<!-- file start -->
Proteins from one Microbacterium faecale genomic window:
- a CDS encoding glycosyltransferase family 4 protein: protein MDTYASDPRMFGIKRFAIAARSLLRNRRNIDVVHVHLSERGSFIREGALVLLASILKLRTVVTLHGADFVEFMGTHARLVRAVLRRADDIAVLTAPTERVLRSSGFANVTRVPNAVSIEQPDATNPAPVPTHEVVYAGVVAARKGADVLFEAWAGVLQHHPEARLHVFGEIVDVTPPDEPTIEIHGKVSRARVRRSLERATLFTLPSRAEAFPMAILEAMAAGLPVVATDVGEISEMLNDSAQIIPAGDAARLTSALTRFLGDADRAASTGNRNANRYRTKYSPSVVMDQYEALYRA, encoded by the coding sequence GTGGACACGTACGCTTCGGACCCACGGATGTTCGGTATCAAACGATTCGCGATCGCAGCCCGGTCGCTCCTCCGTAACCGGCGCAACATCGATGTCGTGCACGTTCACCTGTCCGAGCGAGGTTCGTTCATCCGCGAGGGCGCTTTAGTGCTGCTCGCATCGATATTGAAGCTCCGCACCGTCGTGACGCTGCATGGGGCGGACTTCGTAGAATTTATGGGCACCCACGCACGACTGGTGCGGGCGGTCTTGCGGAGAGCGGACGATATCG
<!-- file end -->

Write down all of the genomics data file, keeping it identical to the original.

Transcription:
Proteins from one Microbacterium faecale genomic window:
- a CDS encoding glycosyltransferase family 4 protein: protein MDTYASDPRMFGIKRFAIAARSLLRNRRNIDVVHVHLSERGSFIREGALVLLASILKLRTVVTLHGADFVEFMGTHARLVRAVLRRADDIAVLTAPTERVLRSSGFANVTRVPNAVSIEQPDATNPAPVPTHEVVYAGVVAARKGADVLFEAWAGVLQHHPEARLHVFGEIVDVTPPDEPTIEIHGKVSRARVRRSLERATLFTLPSRAEAFPMAILEAMAAGLPVVATDVGEISEMLNDSAQIIPAGDAARLTSALTRFLGDADRAASTGNRNANRYRTKYSPSVVMDQYEALYRA, encoded by the coding sequence GTGGACACGTACGCTTCGGACCCACGGATGTTCGGTATCAAACGATTCGCGATCGCAGCCCGGTCGCTCCTCCGTAACCGGCGCAACATCGATGTCGTGCACGTTCACCTGTCCGAGCGAGGTTCGTTCATCCGCGAGGGCGCTTTAGTGCTGCTCGCATCGATATTGAAGCTCCGCACCGTCGTGACGCTGCATGGGGCGGACTTCGTAGAATTTATGGGCACCCACGCACGACTGGTGCGGGCGGTCTTGCGGAGAGCGGACGATATCG